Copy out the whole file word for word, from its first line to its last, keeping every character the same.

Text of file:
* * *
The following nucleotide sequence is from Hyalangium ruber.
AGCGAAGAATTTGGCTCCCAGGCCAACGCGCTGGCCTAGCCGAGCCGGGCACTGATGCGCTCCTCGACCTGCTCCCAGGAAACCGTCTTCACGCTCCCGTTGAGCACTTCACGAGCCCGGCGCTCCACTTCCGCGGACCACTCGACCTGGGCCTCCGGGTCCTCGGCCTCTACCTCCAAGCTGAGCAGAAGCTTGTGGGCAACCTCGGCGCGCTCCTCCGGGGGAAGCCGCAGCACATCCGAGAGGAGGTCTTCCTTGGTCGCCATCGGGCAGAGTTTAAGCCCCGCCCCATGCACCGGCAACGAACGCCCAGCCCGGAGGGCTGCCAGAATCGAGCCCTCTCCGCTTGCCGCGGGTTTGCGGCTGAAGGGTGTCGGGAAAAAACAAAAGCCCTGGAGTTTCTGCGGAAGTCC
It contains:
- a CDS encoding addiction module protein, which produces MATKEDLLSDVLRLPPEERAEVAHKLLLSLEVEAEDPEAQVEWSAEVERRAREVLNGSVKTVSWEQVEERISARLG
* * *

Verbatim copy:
The following nucleotide sequence is from Hyalangium ruber.
AGCGAAGAATTTGGCTCCCAGGCCAACGCGCTGGCCTAGCCGAGCCGGGCACTGATGCGCTCCTCGACCTGCTCCCAGGAAACCGTCTTCACGCTCCCGTTGAGCACTTCACGAGCCCGGCGCTCCACTTCCGCGGACCACTCGACCTGGGCCTCCGGGTCCTCGGCCTCTACCTCCAAGCTGAGCAGAAGCTTGTGGGCAACCTCGGCGCGCTCCTCCGGGGGAAGCCGCAGCACATCCGAGAGGAGGTCTTCCTTGGTCGCCATCGGGCAGAGTTTAAGCCCCGCCCCATGCACCGGCAACGAACGCCCAGCCCGGAGGGCTGCCAGAATCGAGCCCTCTCCGCTTGCCGCGGGTTTGCGGCTGAAGGGTGTCGGGAAAAAACAAAAGCCCTGGAGTTTCTGCGGAAGTCC
It contains:
- a CDS encoding addiction module protein, which produces MATKEDLLSDVLRLPPEERAEVAHKLLLSLEVEAEDPEAQVEWSAEVERRAREVLNGSVKTVSWEQVEERISARLG